The Beautiful Market
In the words of Jerry Maguire "we work in a business of tough competitors" and that makes it hard for investors to find sustainable returns on invested capital (ROIC). Companies like Amazon keep everyone on edge.
A few years ago I was just pondering products that are important and can be differentiated AND account for only a small % of the cost of the final good. Paint came to me right away and more generally coatings. You might spend millions on the end product and the paint and coatings would be only a few percentage points.
In addition, the labor required to apply paint is considerable and often greater than the cost of the material. That's yet another reason to insist on quality and be fairly price insensitive - at least for professional jobs.
These types of structural economics are good for investors and they can be great during periods of growth and expansion. The ability to increase units and raise prices is an ROIC elixir. Initially this brought us to Valspar (VAL) and Sherwin-Williams (SHW). They both performed well and then SHW acquired VAL to make it a giant in the space.
Venator the Company
That brings us to Venator (VNTR) which is doing an IPO to spin off from Huntsman (HUN). Venator is a $2B (sales) maker of Titanium Dioxide (TiO2) and "performance additives." TiO2 is the key ingredient in paint and is used in a variety of other end markets. Clients can jump right to the VNTR IPO roadshow slides.
Consolidation has been underway in the market which has gone from a dozen global suppliers to five. These companies are all competing but the last thing they want is a price war. TiO2 prices have been recovering steadily during the last 18 months and remain below where they were in 2014.
While TiO2 prices were low in 2015 Venator went through a restructuring and embarked on a program to streamline the business and reduce their cost base. As a result, their profit margins are already double what they were when TiO2 prices were higher. Thus the company is poised to enjoy robust profit growth as TiO2 prices remain firm and volumes continue to grow with GDP.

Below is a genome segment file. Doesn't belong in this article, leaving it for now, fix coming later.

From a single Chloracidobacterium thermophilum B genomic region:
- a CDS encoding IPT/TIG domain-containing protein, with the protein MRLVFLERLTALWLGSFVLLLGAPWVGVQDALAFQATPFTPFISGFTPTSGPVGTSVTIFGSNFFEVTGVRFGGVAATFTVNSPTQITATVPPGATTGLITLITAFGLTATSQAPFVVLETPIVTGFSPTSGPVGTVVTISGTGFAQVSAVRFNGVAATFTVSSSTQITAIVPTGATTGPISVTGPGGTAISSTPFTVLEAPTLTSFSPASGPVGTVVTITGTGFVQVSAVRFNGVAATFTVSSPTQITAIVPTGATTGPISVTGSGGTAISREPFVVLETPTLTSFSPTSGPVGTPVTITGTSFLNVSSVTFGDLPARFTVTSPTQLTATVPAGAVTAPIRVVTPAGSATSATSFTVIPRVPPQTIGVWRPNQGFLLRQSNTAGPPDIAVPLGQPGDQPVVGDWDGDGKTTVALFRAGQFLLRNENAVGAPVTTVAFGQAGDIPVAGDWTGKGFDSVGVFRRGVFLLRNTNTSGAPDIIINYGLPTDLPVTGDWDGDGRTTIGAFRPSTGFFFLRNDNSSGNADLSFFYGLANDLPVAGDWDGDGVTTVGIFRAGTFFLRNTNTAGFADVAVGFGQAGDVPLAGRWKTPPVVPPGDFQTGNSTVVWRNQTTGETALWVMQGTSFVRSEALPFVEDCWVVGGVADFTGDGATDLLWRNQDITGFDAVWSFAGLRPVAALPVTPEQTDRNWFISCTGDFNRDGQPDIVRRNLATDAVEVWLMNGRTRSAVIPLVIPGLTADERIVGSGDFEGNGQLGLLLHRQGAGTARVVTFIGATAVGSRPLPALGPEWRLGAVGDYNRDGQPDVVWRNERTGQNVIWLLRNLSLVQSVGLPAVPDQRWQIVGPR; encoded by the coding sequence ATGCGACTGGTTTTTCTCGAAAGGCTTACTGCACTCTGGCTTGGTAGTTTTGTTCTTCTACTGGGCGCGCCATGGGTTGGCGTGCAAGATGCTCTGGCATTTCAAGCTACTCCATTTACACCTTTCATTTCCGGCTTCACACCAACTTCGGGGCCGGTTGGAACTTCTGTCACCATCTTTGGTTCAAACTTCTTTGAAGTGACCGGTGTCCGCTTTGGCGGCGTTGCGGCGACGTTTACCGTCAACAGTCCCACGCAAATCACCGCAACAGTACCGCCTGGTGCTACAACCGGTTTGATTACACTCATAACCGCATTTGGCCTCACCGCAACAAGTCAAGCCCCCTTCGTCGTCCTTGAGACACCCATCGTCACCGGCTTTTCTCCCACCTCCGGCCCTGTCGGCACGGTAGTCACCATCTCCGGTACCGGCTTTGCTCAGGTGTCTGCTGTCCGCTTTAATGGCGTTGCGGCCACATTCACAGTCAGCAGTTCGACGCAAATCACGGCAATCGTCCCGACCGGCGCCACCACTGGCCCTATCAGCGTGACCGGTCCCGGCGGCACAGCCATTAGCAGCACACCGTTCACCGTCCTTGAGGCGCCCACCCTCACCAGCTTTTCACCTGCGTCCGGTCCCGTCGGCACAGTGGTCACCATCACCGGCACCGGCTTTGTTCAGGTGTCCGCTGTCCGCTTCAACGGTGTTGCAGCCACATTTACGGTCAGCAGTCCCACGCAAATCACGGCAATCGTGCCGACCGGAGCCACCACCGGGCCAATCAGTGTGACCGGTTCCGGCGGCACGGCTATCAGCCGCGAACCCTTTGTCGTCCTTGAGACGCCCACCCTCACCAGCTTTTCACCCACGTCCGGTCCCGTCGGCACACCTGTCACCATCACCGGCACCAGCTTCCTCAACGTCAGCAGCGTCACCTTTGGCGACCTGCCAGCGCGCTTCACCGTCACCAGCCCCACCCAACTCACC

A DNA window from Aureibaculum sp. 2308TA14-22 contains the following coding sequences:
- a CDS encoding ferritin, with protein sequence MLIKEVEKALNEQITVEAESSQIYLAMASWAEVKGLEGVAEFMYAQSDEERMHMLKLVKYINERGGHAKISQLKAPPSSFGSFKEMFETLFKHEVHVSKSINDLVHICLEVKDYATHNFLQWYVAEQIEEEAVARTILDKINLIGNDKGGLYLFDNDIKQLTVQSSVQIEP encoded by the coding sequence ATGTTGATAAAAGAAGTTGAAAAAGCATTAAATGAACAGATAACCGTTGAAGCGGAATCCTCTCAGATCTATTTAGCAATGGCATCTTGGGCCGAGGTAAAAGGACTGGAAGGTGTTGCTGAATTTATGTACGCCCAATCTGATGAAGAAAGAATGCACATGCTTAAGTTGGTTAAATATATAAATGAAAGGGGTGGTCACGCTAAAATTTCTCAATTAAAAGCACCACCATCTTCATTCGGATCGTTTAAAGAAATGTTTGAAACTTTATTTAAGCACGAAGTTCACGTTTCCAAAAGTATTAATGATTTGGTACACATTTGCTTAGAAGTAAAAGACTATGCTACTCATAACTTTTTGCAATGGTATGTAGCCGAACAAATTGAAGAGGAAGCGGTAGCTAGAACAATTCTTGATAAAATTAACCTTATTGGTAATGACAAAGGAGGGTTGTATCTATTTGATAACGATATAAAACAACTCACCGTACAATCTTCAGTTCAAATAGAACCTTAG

Although TiO2 is a commodity there are grades and higher quality means less price competition. About 1/2 of the VNTR TiO2 business is in high quality which ends up in things like cosmetics, plastics, films, food, and speciality inks.
Besides TiO2, Venator gets about 25% of their revenue from "performance additives" which are things like different color pigments, additives that effect gloss, flow and drying and treatments for timber to make it last longer. This is also a more differentiated, hence higher margin part of the business.
As a spinoff from Huntsman the management team has been in place for some time and generally have decades of experience in the industry (each) so they have the team to run a $2B enterprise and deliver results.
The offering consists of 22.7 million shares at $20-22 all coming from Huntsman. The company won't receive any proceeds from the IPO. After the offering, there will be 106 million shares outstanding which equal a market capitalization of $2.2B at the mid-point. Add to that pro-forma net debt of $738M and the EV reaches $3B.
Venator has about $1.2B in tax loss carry-forwards which are certainly valuable and position them to return more cash to shareholders during an extended period of profitability.
This is a smart move for Huntsman. Chemical companies typically trade at less than 1x sales while paint and coatings can trade at 2-3x sales.
If we saw a similar EV for VNTR, let's say 2.5x sales then the shares would be about $45/share.
One big question here is what is Huntsman going to do with the rest of their holdings (over 83 million shares) post the IPO.
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